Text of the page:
The Omsk process itself, as well as the arrival of the Sakharovs to the trial, a resounding slap of a police officer by academic Sakharov’s wife, Elena Bonner, became the subject of many publications. Many years later, during Perestroika, I read all the obituaries and poems dedicated to my likely death with great interest.
What are the most important challenges that the Crimean Tatar people are currently going through?
There are multiple problems, but the most important one currently is associated with the annexation of Crimea and the need for liberation. No other problem will be solved under Russian occupation, which has established a cruel totalitarian and chauvinistic regime. It is extremely important to protect people against the powerful Russian propaganda, which brainwashes people. We also have to prevent a mass exodus of Crimean Tatars from their homeland. The end goal of Russians who inflict terror through unlawful raids, multiple arrests, murders and kidnappings, is to force Crimean Tatars to flee their homeland. There is a problem of settlement of IDPs from Crimea in mainland Ukraine. We also want to ensure that students have enough spots in Ukrainian and foreign Universities. Other vital problems include: providing legal assistance to our compatriots who were persecuted in Crimea, and assisting the families of those whose loved ones have been arrested, kidnapped or killed.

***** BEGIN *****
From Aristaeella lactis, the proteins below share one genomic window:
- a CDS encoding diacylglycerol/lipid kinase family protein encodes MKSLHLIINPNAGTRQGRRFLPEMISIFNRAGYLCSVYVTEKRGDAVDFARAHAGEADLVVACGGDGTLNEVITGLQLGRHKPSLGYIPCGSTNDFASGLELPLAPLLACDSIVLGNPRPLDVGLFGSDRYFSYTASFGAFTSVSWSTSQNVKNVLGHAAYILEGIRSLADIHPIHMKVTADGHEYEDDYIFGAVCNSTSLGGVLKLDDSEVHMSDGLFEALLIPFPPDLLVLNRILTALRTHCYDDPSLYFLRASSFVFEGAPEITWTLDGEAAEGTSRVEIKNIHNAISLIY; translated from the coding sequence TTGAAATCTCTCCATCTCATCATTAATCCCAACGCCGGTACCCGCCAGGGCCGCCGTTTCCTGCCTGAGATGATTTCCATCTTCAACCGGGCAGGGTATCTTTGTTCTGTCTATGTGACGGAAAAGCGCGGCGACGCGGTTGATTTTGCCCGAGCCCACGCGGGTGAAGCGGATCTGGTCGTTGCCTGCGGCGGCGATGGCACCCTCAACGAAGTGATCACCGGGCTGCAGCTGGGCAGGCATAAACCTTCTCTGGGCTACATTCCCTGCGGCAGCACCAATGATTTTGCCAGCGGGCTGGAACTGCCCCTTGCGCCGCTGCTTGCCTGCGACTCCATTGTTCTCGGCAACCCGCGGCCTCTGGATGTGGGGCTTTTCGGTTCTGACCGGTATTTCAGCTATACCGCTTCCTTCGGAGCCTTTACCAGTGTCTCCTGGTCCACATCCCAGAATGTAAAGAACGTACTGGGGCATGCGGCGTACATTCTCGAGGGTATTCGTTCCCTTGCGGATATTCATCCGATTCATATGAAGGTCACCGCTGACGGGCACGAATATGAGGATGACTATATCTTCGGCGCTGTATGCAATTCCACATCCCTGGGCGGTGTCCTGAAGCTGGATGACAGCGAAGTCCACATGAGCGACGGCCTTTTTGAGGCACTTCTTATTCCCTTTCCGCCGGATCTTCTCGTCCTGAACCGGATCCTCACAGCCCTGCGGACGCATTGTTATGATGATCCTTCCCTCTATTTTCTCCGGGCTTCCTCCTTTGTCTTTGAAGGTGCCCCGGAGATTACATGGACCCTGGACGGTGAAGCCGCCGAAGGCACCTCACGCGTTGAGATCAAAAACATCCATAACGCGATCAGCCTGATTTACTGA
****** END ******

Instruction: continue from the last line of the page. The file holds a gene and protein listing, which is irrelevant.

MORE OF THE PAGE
You frequently meet with various world leaders. Do they understand the situation on the ground in Crimea and do they fully grasp the threats that Crimean Tatars are currently facing?
Many leaders understand what is going on in Crimea, but one can understand well and still do nothing. At the UN General Assembly meeting on March 27, 2014, dozens of countries abstained from voting for the resolution demanding the withdrawal of Russian troops and guaranteeing Ukraine’s territorial integrity with 10 countries voting in support of the aggressor. Did they not understand that restoration of justice and the principles of international law were at stake? Obviously they did, but they decided not to “provoke” Russia for political, economic, and other reasons. Some countries feared that Russia would stop supplying natural gas to them, others have signed lucrative arms deals with Russia, and some did not want the same occupation to happen on their territory. For instance, the Ambassador of Armenia to the UN told me at the cocktail party following the vote that Armenia, despite understanding the situation and supporting Ukraine, was forced to vote otherwise in exchange for Russia’s support of the Nagorno-Karabakh region.